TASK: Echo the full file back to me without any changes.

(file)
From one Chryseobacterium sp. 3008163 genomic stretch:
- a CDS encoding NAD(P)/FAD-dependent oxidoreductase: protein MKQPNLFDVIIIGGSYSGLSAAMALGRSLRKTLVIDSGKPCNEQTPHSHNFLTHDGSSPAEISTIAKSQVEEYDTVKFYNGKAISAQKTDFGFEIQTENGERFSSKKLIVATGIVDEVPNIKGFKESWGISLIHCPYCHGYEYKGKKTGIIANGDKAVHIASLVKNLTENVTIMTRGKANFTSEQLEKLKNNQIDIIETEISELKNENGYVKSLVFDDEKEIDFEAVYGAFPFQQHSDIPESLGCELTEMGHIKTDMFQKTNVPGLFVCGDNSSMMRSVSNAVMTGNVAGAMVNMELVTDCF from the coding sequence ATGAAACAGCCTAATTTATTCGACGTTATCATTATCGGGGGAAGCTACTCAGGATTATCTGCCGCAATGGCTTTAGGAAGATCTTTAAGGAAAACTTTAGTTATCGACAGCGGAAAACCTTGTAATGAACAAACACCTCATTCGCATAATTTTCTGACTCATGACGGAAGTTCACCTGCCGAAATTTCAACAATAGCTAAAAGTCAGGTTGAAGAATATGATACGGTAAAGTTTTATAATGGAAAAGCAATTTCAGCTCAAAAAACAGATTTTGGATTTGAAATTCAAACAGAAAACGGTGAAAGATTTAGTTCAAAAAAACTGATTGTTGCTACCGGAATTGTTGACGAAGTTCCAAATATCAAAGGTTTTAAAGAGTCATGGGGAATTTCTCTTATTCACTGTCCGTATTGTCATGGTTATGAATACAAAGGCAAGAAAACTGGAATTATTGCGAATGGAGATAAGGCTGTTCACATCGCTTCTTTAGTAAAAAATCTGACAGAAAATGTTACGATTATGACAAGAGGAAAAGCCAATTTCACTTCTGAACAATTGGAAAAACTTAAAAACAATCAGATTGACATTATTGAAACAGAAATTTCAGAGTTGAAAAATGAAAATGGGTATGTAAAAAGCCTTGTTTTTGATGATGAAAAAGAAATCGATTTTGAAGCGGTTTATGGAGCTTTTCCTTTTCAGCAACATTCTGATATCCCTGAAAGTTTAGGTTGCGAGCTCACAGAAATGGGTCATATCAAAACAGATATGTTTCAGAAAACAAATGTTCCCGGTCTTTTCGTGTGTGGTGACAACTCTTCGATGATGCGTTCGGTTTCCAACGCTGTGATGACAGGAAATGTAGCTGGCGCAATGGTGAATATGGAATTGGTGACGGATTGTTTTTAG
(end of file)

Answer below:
From one Chryseobacterium sp. 3008163 genomic stretch:
- a CDS encoding NAD(P)/FAD-dependent oxidoreductase: protein MKQPNLFDVIIIGGSYSGLSAAMALGRSLRKTLVIDSGKPCNEQTPHSHNFLTHDGSSPAEISTIAKSQVEEYDTVKFYNGKAISAQKTDFGFEIQTENGERFSSKKLIVATGIVDEVPNIKGFKESWGISLIHCPYCHGYEYKGKKTGIIANGDKAVHIASLVKNLTENVTIMTRGKANFTSEQLEKLKNNQIDIIETEISELKNENGYVKSLVFDDEKEIDFEAVYGAFPFQQHSDIPESLGCELTEMGHIKTDMFQKTNVPGLFVCGDNSSMMRSVSNAVMTGNVAGAMVNMELVTDCF from the coding sequence ATGAAACAGCCTAATTTATTCGACGTTATCATTATCGGGGGAAGCTACTCAGGATTATCTGCCGCAATGGCTTTAGGAAGATCTTTAAGGAAAACTTTAGTTATCGACAGCGGAAAACCTTGTAATGAACAAACACCTCATTCGCATAATTTTCTGACTCATGACGGAAGTTCACCTGCCGAAATTTCAACAATAGCTAAAAGTCAGGTTGAAGAATATGATACGGTAAAGTTTTATAATGGAAAAGCAATTTCAGCTCAAAAAACAGATTTTGGATTTGAAATTCAAACAGAAAACGGTGAAAGATTTAGTTCAAAAAAACTGATTGTTGCTACCGGAATTGTTGACGAAGTTCCAAATATCAAAGGTTTTAAAGAGTCATGGGGAATTTCTCTTATTCACTGTCCGTATTGTCATGGTTATGAATACAAAGGCAAGAAAACTGGAATTATTGCGAATGGAGATAAGGCTGTTCACATCGCTTCTTTAGTAAAAAATCTGACAGAAAATGTTACGATTATGACAAGAGGAAAAGCCAATTTCACTTCTGAACAATTGGAAAAACTTAAAAACAATCAGATTGACATTATTGAAACAGAAATTTCAGAGTTGAAAAATGAAAATGGGTATGTAAAAAGCCTTGTTTTTGATGATGAAAAAGAAATCGATTTTGAAGCGGTTTATGGAGCTTTTCCTTTTCAGCAACATTCTGATATCCCTGAAAGTTTAGGTTGCGAGCTCACAGAAATGGGTCATATCAAAACAGATATGTTTCAGAAAACAAATGTTCCCGGTCTTTTCGTGTGTGGTGACAACTCTTCGATGATGCGTTCGGTTTCCAACGCTGTGATGACAGGAAATGTAGCTGGCGCAATGGTGAATATGGAATTGGTGACGGATTGTTTTTAG